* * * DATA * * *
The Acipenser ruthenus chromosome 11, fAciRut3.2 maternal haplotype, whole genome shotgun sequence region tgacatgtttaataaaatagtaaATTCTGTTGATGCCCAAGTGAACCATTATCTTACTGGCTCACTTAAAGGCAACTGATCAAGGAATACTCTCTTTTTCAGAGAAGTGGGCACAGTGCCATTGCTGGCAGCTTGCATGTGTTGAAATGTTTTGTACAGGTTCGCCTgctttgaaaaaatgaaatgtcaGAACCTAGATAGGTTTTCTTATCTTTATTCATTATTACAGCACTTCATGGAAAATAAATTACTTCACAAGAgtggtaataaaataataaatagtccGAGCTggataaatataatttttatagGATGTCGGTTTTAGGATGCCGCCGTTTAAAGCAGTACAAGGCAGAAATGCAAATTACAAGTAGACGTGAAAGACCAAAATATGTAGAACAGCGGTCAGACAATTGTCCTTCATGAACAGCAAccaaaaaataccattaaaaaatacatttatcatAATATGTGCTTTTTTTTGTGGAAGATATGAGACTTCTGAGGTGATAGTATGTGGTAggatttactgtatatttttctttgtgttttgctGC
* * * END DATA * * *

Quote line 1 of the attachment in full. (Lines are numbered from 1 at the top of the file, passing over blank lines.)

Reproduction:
The Acipenser ruthenus chromosome 11, fAciRut3.2 maternal haplotype, whole genome shotgun sequence region tgacatgtttaataaaatagtaaATTCTGTTGATGCCCAAGTGAACCATTATCTTACTGGCTCACTTAAAGGCAACTGATCAAGGAATACTCTCTTTTTCAGAGAAGTGGGCACAGTGCCATTGCTGGCAGCTTGCATGTGTTGAAATGTTTTGTACAGGTTCGCCTgctttgaaaaaatgaaatgtcaGAACCTAGATAGGTTTTCTTATCTTTATTCATTATTACAGCACTTCATGGAAAATAAATTACTTCACAAGAgtggtaataaaataataaatagtccGAGCTggataaatataatttttatagGATGTCGGTTTTAGGATGCCGCCGTTTAAAGCAGTACAAGGCAGAAATGCAAATTACAAGTAGACGTGAAAGACCAAAATATGTAGAACAGCGGTCAGACAATTGTCCTTCATGAACAGCAAccaaaaaataccattaaaaaatacatttatcatAATATGTGCTTTTTTTTGTGGAAGATATGAGACTTCTGAGGTGATAGTATGTGGTAggatttactgtatatttttctttgtgttttgctGC